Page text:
Palliative care is an essential component of inpatient medicine. At its core, it is an interdisciplinary philosophy of care aiming to achieve the best quality of life for patients and families in the physical, psychosocial, and spiritual domains. With the aging population and growing complexity of hospitalized patients, inpatient palliative care needs are only projected to rise. However, a mismatch exists between the number of palliative care–trained physicians and the demand for such physicians. Currently, only 6,600 US physicians are board certified in palliative care – just 37% of the projected need.1 These workforce shortages have serious implications. In fact, it is estimated that nearly 40% of all hospitalized patients who need palliative care go without it.2
Existing efforts to improve access to palliative care have largely focused on bolstering the palliative care workforce. One tactic particularly relevant to hospitalists centers on frontline physicians providing “primary” palliative care: basic symptom management, patient-centered communication, and goals of care assessment, regardless of the disease state.3 Such physicians constitute the base of today’s palliative care workforce model – a three-tiered pyramid built on clinician availability and skills. In this model, the second tier (“secondary” palliative care) includes physicians supported by a palliative care consultant or referral. The third level (“tertiary” palliative care) encompasses care provided directly by specialized palliative care teams, usually within academic medical centers (Figure).4
The practice of primary palliative care is central to the practice of hospital medicine.5,6 After all, hospitalists generate nearly half of all inpatient palliative care consultations7 and routinely interface with social workers, pharmacists, nurses, chaplains, and other consultants in their daily activities. Consequently, they are also well versed in serious illness communication and prognostication.8 In many ways, they are ideal purveyors of palliative care in the hospital.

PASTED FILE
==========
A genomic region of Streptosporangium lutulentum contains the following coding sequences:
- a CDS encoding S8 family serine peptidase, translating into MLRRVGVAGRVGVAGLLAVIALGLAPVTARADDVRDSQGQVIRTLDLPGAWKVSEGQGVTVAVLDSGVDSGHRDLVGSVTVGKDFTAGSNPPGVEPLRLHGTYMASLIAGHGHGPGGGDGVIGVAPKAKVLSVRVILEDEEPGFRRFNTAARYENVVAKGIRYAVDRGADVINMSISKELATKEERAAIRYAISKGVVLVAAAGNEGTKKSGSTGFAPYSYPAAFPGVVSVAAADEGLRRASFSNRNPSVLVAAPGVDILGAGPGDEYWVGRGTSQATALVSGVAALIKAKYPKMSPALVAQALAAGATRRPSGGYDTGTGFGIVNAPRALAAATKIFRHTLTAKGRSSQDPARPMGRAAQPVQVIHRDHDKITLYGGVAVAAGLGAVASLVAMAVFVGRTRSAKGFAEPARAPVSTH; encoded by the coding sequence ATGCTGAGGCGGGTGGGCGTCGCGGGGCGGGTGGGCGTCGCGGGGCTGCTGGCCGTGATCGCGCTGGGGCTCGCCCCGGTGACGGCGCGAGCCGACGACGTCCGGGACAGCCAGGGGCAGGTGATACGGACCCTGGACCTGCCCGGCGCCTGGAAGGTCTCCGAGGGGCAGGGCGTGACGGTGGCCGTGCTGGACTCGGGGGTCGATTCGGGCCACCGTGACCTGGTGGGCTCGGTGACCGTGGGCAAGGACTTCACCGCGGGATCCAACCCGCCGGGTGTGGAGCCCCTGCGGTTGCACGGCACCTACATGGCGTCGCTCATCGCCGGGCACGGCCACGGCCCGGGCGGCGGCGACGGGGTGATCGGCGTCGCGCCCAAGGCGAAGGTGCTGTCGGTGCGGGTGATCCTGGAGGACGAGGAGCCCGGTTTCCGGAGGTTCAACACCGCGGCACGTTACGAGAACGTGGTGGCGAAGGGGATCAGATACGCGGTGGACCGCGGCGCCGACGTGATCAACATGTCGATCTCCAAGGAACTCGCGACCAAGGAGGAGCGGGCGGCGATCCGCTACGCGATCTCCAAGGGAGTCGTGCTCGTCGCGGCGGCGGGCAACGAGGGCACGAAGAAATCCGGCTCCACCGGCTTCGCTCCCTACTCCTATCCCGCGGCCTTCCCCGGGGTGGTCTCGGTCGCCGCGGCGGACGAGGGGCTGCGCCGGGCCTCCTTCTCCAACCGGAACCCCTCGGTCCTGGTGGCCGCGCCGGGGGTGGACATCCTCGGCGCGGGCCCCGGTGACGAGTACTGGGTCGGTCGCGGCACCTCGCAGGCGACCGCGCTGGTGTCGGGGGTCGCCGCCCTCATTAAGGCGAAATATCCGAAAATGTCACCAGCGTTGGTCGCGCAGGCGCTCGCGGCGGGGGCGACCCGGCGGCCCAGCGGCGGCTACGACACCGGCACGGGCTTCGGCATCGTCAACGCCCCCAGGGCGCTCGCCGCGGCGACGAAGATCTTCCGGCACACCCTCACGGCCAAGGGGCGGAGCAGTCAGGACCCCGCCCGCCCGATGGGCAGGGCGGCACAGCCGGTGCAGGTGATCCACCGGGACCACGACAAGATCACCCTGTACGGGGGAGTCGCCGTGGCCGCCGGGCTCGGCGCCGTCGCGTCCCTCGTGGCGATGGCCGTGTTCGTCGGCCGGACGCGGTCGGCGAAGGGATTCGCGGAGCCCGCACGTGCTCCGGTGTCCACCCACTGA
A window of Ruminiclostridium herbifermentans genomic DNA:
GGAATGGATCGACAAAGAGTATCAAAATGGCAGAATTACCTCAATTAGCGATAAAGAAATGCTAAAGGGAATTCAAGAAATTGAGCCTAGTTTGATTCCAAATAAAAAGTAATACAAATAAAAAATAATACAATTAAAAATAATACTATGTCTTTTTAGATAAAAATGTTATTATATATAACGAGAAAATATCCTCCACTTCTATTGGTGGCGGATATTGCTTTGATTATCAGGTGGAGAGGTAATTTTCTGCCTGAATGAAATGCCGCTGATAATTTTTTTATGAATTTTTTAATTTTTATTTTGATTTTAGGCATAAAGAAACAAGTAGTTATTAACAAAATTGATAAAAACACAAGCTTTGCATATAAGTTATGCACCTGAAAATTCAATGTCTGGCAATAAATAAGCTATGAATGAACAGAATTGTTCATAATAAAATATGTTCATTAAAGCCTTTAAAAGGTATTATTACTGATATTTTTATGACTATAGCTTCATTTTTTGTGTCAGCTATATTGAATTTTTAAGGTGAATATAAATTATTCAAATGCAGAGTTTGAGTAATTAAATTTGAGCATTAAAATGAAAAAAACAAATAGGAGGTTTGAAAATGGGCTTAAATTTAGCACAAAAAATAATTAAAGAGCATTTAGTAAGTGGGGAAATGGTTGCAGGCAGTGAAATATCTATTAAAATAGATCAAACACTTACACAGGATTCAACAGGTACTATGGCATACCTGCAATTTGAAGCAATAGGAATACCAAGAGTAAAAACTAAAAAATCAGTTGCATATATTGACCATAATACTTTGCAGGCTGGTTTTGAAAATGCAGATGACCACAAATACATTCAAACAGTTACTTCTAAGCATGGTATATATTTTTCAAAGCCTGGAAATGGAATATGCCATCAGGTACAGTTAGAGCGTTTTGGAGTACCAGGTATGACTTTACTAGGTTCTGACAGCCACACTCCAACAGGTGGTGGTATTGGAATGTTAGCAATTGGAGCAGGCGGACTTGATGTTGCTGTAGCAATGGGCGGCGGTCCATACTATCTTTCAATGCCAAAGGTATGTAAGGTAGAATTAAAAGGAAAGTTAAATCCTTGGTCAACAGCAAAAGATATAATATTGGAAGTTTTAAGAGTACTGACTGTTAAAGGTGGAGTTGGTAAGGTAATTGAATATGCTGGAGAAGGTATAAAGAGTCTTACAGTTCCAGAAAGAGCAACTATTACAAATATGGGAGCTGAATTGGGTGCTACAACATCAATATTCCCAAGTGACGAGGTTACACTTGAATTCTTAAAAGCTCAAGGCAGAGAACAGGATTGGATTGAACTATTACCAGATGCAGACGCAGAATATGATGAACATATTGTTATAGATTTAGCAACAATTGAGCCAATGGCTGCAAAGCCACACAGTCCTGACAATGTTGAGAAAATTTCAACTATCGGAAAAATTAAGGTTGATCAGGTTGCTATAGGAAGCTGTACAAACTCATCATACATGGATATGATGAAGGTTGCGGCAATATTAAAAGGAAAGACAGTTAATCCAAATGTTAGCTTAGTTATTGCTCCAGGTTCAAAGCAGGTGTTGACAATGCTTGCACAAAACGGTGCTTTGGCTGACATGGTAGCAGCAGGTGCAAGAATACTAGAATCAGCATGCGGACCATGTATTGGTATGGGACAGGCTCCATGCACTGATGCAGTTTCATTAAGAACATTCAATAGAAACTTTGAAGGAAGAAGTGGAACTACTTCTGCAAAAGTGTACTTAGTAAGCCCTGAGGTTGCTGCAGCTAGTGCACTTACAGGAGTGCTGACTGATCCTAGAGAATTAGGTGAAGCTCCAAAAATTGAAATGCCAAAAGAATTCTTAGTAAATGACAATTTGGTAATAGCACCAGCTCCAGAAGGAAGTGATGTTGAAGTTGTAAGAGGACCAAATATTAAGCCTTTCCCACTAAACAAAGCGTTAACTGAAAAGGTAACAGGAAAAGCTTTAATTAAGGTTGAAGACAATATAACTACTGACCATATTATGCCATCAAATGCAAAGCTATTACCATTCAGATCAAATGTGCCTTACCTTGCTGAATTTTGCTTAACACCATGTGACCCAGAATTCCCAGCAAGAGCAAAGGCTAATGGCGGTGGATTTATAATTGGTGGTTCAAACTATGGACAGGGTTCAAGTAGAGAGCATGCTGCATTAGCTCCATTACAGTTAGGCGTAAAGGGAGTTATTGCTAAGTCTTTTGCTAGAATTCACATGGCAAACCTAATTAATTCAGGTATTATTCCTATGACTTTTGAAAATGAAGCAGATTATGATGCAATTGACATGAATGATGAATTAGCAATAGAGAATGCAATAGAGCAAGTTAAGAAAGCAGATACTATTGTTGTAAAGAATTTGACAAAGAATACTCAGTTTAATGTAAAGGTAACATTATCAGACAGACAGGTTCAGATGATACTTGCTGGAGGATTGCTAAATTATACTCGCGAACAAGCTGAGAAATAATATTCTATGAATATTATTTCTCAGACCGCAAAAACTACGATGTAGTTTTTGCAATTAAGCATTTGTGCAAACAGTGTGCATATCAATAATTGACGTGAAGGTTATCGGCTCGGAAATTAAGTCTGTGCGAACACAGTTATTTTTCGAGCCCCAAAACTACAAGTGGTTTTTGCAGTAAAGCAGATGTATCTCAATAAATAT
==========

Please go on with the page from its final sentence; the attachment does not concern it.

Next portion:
Why then does the challenge to meet the demands of patients with palliative care needs persist? The truth may lie in at least three central shortcomings within the tiered palliative care workforce model. First, physicians comprising the base (where hospitalists typically fall) possess variable skills and knowledge in caring for seriously ill patients. While training opportunities exist for interested individuals,7 education alone can rarely achieve a systematic change. Second, some physicians may have the requisite skills but lack the time or resources to address palliative care needs.8 This is particularly true for inpatient clinicians who face pressures related to throughput and relative value units (RVUs). Third, the tiered approach is highly physician-centric, ignoring nonphysicians such as nurses, chaplains, and social workers outside of traditional palliative care subspecialty teams – members who are integral to the holistic approach that defines palliative medicine.
The Palliative Care Redistribution Integrated Service Model (PRISM)
To better address the current palliative care access problem, we propose a new model: “The Palliative care Redistribution Integrated Service Model (PRISM; Figure 1).” Using the industrial engineering principle of “task shifting,” this approach leverages disciplinary diversity and shifts specific activities from more specialized to less specialized members.9 In this way, PRISM integrates hospital-based interdisciplinary teams across all tiers of palliative care delivery.
PRISM sheds a tier-based approach in favor of flexible, skill-based verticals that span all physician and nonphysician providers. By dividing the original pyramid into three domains – physical, psychosocial, and spiritual – providers with various spheres of expertise may serve patients on multiple tiers. For example, a bedside nurse may perform basic psychosocial assessment consistent with his or her training, while physicians may focus on code status or prescribe antiemetics or low-dose opiate monotherapy – skills they have refined during medical school. Analogously, secondary palliative care may be delivered by any provider with more advanced skills in communication or symptom management. In this way, we expand the pool of clinicians available to provide palliative care to include nurses, hospitalists, oncologists, intensivists, social workers, and chaplains and also recognize the diversity of skill sets within and between disciplines. Thus, a hospitalist may clarify the goals of care but may ask a social worker trained in psychosocial assessment for assistance with difficult family dynamics or a chaplain for spiritual needs. Interdisciplinary teamwork and cross-disciplinary communication – hallmarks of palliative care – are encouraged and valued. Furthermore, if providers feel uncomfortable providing a certain type of care, they can ask for assistance from more experienced providers within their discipline or outside of it. In rare cases, the most complex patients may be referred to specialist palliative care teams.